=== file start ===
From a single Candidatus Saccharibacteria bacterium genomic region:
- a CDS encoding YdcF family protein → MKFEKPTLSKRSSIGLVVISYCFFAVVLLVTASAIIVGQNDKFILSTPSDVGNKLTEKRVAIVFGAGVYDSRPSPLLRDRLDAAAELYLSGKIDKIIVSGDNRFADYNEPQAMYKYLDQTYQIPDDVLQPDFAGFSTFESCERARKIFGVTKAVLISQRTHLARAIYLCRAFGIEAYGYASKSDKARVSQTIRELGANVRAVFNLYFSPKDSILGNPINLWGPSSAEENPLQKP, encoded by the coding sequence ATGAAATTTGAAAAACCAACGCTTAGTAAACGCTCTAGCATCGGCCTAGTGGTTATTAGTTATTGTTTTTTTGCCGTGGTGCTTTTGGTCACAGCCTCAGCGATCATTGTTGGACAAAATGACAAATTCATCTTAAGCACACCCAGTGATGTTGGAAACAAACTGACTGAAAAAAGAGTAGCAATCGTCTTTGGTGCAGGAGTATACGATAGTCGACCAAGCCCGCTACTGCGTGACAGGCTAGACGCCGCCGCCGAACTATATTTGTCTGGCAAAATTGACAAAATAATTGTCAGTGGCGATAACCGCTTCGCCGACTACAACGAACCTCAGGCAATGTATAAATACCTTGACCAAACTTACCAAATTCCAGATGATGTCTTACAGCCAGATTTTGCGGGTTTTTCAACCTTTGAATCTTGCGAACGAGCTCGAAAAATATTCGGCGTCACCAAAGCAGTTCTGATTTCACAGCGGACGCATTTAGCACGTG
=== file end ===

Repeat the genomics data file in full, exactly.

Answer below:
From a single Candidatus Saccharibacteria bacterium genomic region:
- a CDS encoding YdcF family protein → MKFEKPTLSKRSSIGLVVISYCFFAVVLLVTASAIIVGQNDKFILSTPSDVGNKLTEKRVAIVFGAGVYDSRPSPLLRDRLDAAAELYLSGKIDKIIVSGDNRFADYNEPQAMYKYLDQTYQIPDDVLQPDFAGFSTFESCERARKIFGVTKAVLISQRTHLARAIYLCRAFGIEAYGYASKSDKARVSQTIRELGANVRAVFNLYFSPKDSILGNPINLWGPSSAEENPLQKP, encoded by the coding sequence ATGAAATTTGAAAAACCAACGCTTAGTAAACGCTCTAGCATCGGCCTAGTGGTTATTAGTTATTGTTTTTTTGCCGTGGTGCTTTTGGTCACAGCCTCAGCGATCATTGTTGGACAAAATGACAAATTCATCTTAAGCACACCCAGTGATGTTGGAAACAAACTGACTGAAAAAAGAGTAGCAATCGTCTTTGGTGCAGGAGTATACGATAGTCGACCAAGCCCGCTACTGCGTGACAGGCTAGACGCCGCCGCCGAACTATATTTGTCTGGCAAAATTGACAAAATAATTGTCAGTGGCGATAACCGCTTCGCCGACTACAACGAACCTCAGGCAATGTATAAATACCTTGACCAAACTTACCAAATTCCAGATGATGTCTTACAGCCAGATTTTGCGGGTTTTTCAACCTTTGAATCTTGCGAACGAGCTCGAAAAATATTCGGCGTCACCAAAGCAGTTCTGATTTCACAGCGGACGCATTTAGCACGTG